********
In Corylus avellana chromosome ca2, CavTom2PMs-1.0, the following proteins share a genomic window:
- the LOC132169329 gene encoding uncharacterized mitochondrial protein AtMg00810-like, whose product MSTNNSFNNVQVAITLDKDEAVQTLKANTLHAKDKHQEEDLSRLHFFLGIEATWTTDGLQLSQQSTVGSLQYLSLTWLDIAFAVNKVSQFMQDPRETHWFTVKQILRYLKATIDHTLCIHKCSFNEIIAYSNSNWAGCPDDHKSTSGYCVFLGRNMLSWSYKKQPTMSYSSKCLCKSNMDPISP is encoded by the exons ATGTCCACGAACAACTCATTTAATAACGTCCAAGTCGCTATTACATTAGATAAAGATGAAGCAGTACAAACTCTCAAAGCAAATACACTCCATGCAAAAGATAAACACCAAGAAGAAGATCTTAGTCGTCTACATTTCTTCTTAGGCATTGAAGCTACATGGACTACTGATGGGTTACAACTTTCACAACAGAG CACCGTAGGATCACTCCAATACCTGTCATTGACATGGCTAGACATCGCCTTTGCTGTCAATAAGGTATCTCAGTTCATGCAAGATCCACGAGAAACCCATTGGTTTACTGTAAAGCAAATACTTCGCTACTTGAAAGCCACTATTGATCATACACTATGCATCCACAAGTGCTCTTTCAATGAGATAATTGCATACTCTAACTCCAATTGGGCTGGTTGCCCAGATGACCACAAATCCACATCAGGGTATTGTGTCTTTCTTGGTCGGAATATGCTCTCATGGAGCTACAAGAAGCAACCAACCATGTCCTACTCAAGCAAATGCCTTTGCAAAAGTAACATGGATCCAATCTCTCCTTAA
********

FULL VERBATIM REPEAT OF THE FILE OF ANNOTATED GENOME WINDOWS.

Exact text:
In Corylus avellana chromosome ca2, CavTom2PMs-1.0, the following proteins share a genomic window:
- the LOC132169329 gene encoding uncharacterized mitochondrial protein AtMg00810-like, whose product MSTNNSFNNVQVAITLDKDEAVQTLKANTLHAKDKHQEEDLSRLHFFLGIEATWTTDGLQLSQQSTVGSLQYLSLTWLDIAFAVNKVSQFMQDPRETHWFTVKQILRYLKATIDHTLCIHKCSFNEIIAYSNSNWAGCPDDHKSTSGYCVFLGRNMLSWSYKKQPTMSYSSKCLCKSNMDPISP is encoded by the exons ATGTCCACGAACAACTCATTTAATAACGTCCAAGTCGCTATTACATTAGATAAAGATGAAGCAGTACAAACTCTCAAAGCAAATACACTCCATGCAAAAGATAAACACCAAGAAGAAGATCTTAGTCGTCTACATTTCTTCTTAGGCATTGAAGCTACATGGACTACTGATGGGTTACAACTTTCACAACAGAG CACCGTAGGATCACTCCAATACCTGTCATTGACATGGCTAGACATCGCCTTTGCTGTCAATAAGGTATCTCAGTTCATGCAAGATCCACGAGAAACCCATTGGTTTACTGTAAAGCAAATACTTCGCTACTTGAAAGCCACTATTGATCATACACTATGCATCCACAAGTGCTCTTTCAATGAGATAATTGCATACTCTAACTCCAATTGGGCTGGTTGCCCAGATGACCACAAATCCACATCAGGGTATTGTGTCTTTCTTGGTCGGAATATGCTCTCATGGAGCTACAAGAAGCAACCAACCATGTCCTACTCAAGCAAATGCCTTTGCAAAAGTAACATGGATCCAATCTCTCCTTAA